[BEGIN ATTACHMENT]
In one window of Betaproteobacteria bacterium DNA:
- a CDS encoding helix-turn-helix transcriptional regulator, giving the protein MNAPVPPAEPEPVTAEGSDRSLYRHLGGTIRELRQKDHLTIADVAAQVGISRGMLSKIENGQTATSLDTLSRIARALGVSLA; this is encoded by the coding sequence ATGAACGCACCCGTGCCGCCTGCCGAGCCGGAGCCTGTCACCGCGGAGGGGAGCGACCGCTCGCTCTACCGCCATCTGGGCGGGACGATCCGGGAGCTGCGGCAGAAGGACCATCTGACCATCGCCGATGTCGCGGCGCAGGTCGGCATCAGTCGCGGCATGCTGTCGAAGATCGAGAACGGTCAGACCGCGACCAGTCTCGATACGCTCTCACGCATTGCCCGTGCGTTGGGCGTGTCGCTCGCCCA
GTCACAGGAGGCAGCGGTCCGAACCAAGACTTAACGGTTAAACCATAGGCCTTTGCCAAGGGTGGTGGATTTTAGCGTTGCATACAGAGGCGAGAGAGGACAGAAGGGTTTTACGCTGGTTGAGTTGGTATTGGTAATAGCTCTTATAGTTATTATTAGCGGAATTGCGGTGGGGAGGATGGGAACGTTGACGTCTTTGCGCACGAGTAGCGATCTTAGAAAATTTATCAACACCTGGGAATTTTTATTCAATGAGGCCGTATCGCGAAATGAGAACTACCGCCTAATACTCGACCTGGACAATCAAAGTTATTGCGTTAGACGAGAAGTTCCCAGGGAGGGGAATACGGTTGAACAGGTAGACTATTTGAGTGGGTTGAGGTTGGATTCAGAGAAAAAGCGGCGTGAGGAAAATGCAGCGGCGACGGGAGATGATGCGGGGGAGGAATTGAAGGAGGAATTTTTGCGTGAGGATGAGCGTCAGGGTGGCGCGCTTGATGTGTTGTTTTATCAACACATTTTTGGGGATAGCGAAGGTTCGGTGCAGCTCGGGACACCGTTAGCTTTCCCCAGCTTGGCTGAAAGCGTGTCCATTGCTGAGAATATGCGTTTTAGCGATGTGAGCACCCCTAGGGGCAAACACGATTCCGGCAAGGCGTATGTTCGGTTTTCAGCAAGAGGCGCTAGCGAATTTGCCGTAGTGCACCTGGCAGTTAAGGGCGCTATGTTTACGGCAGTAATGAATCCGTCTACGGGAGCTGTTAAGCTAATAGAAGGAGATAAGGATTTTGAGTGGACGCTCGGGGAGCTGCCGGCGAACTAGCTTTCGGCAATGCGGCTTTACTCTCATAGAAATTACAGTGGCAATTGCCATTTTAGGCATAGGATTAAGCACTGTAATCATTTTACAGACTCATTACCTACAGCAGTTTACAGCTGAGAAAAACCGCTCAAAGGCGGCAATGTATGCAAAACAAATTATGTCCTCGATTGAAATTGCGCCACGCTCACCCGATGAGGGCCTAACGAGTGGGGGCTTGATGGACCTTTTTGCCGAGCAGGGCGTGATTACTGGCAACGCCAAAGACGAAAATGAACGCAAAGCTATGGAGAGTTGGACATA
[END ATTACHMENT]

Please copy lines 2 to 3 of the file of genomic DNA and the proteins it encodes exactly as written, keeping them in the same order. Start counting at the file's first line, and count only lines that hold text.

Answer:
- a CDS encoding helix-turn-helix transcriptional regulator, giving the protein MNAPVPPAEPEPVTAEGSDRSLYRHLGGTIRELRQKDHLTIADVAAQVGISRGMLSKIENGQTATSLDTLSRIARALGVSLA; this is encoded by the coding sequence ATGAACGCACCCGTGCCGCCTGCCGAGCCGGAGCCTGTCACCGCGGAGGGGAGCGACCGCTCGCTCTACCGCCATCTGGGCGGGACGATCCGGGAGCTGCGGCAGAAGGACCATCTGACCATCGCCGATGTCGCGGCGCAGGTCGGCATCAGTCGCGGCATGCTGTCGAAGATCGAGAACGGTCAGACCGCGACCAGTCTCGATACGCTCTCACGCATTGCCCGTGCGTTGGGCGTGTCGCTCGCCCA
GTCACAGGAGGCAGCGGTCCGAACCAAGACTTAACGGTTAAACCATAGGCCTTTGCCAAGGGTGGTGGATTTTAGCGTTGCATACAGAGGCGAGAGAGGACAGAAGGGTTTTACGCTGGTTGAGTTGGTATTGGTAATAGCTCTTATAGTTATTATTAGCGGAATTGCGGTGGGGAGGATGGGAACGTTGACGTCTTTGCGCACGAGTAGCGATCTTAGAAAATTTATCAACACCTGGGAATTTTTATTCAATGAGGCCGTATCGCGAAATGAGAACTACCGCCTAATACTCGACCTGGACAATCAAAGTTATTGCGTTAGACGAGAAGTTCCCAGGGAGGGGAATACGGTTGAACAGGTAGACTATTTGAGTGGGTTGAGGTTGGATTCAGAGAAAAAGCGGCGTGAGGAAAATGCAGCGGCGACGGGAGATGATGCGGGGGAGGAATTGAAGGAGGAATTTTTGCGTGAGGATGAGCGTCAGGGTGGCGCGCTTGATGTGTTGTTTTATCAACACATTTTTGGGGATAGCGAAGGTTCGGTGCAGCTCGGGACACCGTTAGCTTTCCCCAGCTTGGCTGAAAGCGTGTCCATTGCTGAGAATATGCGTTTTAGCGATGTGAGCACCCCTAGGGGCAAACACGATTCCGGCAAGGCGTATGTTCGGTTTTCAGCAAGAGGCGCTAGCGAATTTGCCGTAGTGCACCTGGCAGTTAAGGGCGCTATGTTTACGGCAGTAATGAATCCGTCTACGGGAGCTGTTAAGCTAATAGAAGGAGATAAGGATTTTGAGTGGACGCTCGGGGAGCTGCCGGCGAACTAGCTTTCGGCAATGCGGCTTTACTCTCATAGAAATTACAGTGGCAATTGCCATTTTAGGCATAGGATTAAGCACTGTAATCATTTTACAGACTCATTACCTACAGCAGTTTACAGCTGAGAAAAACCGCTCAAAGGCGGCAATGTATGCAAAACAAATTATGTCCTCGATTGAAATTGCGCCACGCTCACCCGATGAGGGCCTAACGAGTGGGGGCTTGATGGACCTTTTTGCCGAGCAGGGCGTGATTACTGGCAACGCCAAAGACGAAAATGAACGCAAAGCTATGGAGAGTTGGACATA